The Independence Square (Mustaqilliq Maidoni) is the main square of the country with the administrative offices of the Cabinet and the Senate. Generally it looks more like a large park than a square, and is packed with monuments and fountains. Surrounded by impressive public buildings and filled with trees and flower beds, the Independence Square in Tashkent is a showcase of modern Uzbekistan.
The entrance to the square is framed by Arch of Independence with the sculptural images of storks on top. In the center of the square on the granite pedestal is placed the symbol of independence - the bronze ball, symbolizing the globe with a symbolic image of the Republic of Uzbekistan on it. At the foot of the obelisk there is the monument of the Happy Mother - the figure of a young woman with a baby in her arms.
To the north side of the square is a park with the Alley of Fame and Memory. Located on both sides of the alley are the galleries with carved pillars and tracery bars featuring 14 stelae (the number of country’s regions) bearing the memory books with the names of all Uzbeks fallen on the battlefields of the World War II. At the end of the alley there is the monument of the Sorrowful Mother and the eternal fire. This memorial remembers soldiers who gave their lives for peace and the mothers they left behind. The names of the deceased are inscribed on granite walls of the Alley of Memory, at the centre of which is the Eternal Flame and the Lamenting Mother statue. The monument is accompanied by busts of two war heroes, Viktor Malyasov and Jurakhon Usmanov. The Independence Square has become the favorite recreation spot in Tashkent. There is a good tradition for the newlyweds to pay a visit to the Square on their wedding day.
The story of the Independence square as a center of Tashkent goes back to more than hundred years. The General Governor of Turkestan erected here his military fortress in 1865. Since 1974 this place was called the Avenue of Parades, where military parades and demonstrations of workers were held to celebrate the holidays of May 1st, International Workers Day, May 9 - Victory Day.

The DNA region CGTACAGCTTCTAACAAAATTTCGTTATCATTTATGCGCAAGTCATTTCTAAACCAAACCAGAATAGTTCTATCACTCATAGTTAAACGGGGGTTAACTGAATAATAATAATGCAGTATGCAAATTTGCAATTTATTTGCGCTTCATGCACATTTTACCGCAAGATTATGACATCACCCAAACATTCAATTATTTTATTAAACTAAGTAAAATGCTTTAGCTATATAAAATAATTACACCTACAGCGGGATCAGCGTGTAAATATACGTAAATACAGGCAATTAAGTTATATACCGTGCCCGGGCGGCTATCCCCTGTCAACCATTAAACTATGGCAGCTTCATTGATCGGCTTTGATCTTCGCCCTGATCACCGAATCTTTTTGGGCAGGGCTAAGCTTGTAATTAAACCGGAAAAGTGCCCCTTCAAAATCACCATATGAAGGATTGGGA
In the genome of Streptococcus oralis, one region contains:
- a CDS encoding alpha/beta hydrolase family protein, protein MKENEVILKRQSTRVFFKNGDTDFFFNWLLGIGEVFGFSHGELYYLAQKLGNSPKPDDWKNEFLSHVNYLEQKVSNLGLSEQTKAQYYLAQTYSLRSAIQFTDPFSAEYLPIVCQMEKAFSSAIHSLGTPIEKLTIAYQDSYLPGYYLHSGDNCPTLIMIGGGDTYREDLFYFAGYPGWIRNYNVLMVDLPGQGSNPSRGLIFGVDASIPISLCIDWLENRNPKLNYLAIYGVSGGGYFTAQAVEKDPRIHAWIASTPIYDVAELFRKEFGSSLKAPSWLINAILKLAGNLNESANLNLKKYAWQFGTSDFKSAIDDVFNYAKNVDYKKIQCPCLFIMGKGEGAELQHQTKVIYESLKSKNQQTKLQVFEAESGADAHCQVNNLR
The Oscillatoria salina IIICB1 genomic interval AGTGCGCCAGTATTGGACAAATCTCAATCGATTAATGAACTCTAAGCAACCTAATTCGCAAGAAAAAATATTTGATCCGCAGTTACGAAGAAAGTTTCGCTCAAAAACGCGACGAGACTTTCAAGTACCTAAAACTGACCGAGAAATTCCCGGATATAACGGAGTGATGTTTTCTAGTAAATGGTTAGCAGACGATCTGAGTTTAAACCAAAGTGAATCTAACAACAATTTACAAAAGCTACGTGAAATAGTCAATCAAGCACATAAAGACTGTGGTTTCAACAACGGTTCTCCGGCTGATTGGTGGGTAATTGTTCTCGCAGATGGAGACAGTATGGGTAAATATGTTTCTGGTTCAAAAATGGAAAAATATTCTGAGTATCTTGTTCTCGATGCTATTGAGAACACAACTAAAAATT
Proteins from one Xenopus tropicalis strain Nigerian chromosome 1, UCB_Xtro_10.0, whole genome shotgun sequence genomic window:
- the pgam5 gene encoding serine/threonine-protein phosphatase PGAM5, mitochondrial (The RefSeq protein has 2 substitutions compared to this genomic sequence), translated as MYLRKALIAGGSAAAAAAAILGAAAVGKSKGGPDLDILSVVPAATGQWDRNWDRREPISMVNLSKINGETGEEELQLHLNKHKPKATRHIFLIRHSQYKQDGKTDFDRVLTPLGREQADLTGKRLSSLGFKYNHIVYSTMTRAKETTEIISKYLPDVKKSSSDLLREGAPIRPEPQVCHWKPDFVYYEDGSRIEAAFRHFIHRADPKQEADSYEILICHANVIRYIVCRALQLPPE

Passing through the arch of silver with figures of storks around the fountain, which marks the entrance to the Independence Square, you will see the the main monument of the Independence square. It is a high pedestal with a golden globe erected on the top. Before the pedestal there is a statue of a seated mother with a baby in her arms. The monumental complex represent the revival of Uzbekistan as a free independent state. The Monument of Independence was erected in 1992, and the complete reconstruction of the area was completed in 2006.
Look out also for the World War II memorial fronted by an eternal flame and engraved with the names of the 400,000 Uzbek soldiers who died.
Unfortunately, some of the parts are closed during our visit so we cannot comment much on this place. Good to drop by though as it can be accessed directly via metro.Read full
The Independence Square in Tashkent is huge but not your usual Soviet-style square although you can still get a sense of its past here. Nice walking paths and well tended gardens, worth spending some...Read full
Currently being restored and most of the park is closed. When restored, it will be an excellent park to visitRead full